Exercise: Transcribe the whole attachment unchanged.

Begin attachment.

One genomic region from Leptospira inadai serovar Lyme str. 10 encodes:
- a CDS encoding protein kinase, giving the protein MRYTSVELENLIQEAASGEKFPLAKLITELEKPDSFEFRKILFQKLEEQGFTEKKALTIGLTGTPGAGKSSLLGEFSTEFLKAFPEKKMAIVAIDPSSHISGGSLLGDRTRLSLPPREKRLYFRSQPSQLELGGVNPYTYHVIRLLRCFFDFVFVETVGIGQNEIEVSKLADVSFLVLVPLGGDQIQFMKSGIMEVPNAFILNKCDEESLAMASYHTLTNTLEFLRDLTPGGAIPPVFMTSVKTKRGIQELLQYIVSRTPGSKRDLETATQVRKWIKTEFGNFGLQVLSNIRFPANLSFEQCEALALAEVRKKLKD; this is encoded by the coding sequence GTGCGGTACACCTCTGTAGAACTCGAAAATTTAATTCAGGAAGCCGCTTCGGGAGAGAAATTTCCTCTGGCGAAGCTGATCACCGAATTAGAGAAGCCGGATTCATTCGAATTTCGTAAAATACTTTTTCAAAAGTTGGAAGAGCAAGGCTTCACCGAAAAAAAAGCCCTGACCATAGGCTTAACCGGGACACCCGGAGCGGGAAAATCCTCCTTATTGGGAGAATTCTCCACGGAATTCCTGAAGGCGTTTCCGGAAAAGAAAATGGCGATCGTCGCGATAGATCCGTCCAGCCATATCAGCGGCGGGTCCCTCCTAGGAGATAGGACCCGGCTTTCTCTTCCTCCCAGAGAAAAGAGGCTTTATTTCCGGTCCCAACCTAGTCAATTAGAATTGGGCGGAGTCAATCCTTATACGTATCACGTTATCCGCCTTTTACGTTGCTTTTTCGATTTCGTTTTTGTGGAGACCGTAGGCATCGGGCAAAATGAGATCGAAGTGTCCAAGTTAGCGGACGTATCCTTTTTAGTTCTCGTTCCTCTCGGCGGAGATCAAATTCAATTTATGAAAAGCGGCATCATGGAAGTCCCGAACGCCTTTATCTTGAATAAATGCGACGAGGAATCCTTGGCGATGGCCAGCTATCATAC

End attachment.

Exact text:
One genomic region from Leptospira inadai serovar Lyme str. 10 encodes:
- a CDS encoding protein kinase, giving the protein MRYTSVELENLIQEAASGEKFPLAKLITELEKPDSFEFRKILFQKLEEQGFTEKKALTIGLTGTPGAGKSSLLGEFSTEFLKAFPEKKMAIVAIDPSSHISGGSLLGDRTRLSLPPREKRLYFRSQPSQLELGGVNPYTYHVIRLLRCFFDFVFVETVGIGQNEIEVSKLADVSFLVLVPLGGDQIQFMKSGIMEVPNAFILNKCDEESLAMASYHTLTNTLEFLRDLTPGGAIPPVFMTSVKTKRGIQELLQYIVSRTPGSKRDLETATQVRKWIKTEFGNFGLQVLSNIRFPANLSFEQCEALALAEVRKKLKD; this is encoded by the coding sequence GTGCGGTACACCTCTGTAGAACTCGAAAATTTAATTCAGGAAGCCGCTTCGGGAGAGAAATTTCCTCTGGCGAAGCTGATCACCGAATTAGAGAAGCCGGATTCATTCGAATTTCGTAAAATACTTTTTCAAAAGTTGGAAGAGCAAGGCTTCACCGAAAAAAAAGCCCTGACCATAGGCTTAACCGGGACACCCGGAGCGGGAAAATCCTCCTTATTGGGAGAATTCTCCACGGAATTCCTGAAGGCGTTTCCGGAAAAGAAAATGGCGATCGTCGCGATAGATCCGTCCAGCCATATCAGCGGCGGGTCCCTCCTAGGAGATAGGACCCGGCTTTCTCTTCCTCCCAGAGAAAAGAGGCTTTATTTCCGGTCCCAACCTAGTCAATTAGAATTGGGCGGAGTCAATCCTTATACGTATCACGTTATCCGCCTTTTACGTTGCTTTTTCGATTTCGTTTTTGTGGAGACCGTAGGCATCGGGCAAAATGAGATCGAAGTGTCCAAGTTAGCGGACGTATCCTTTTTAGTTCTCGTTCCTCTCGGCGGAGATCAAATTCAATTTATGAAAAGCGGCATCATGGAAGTCCCGAACGCCTTTATCTTGAATAAATGCGACGAGGAATCCTTGGCGATGGCCAGCTATCATAC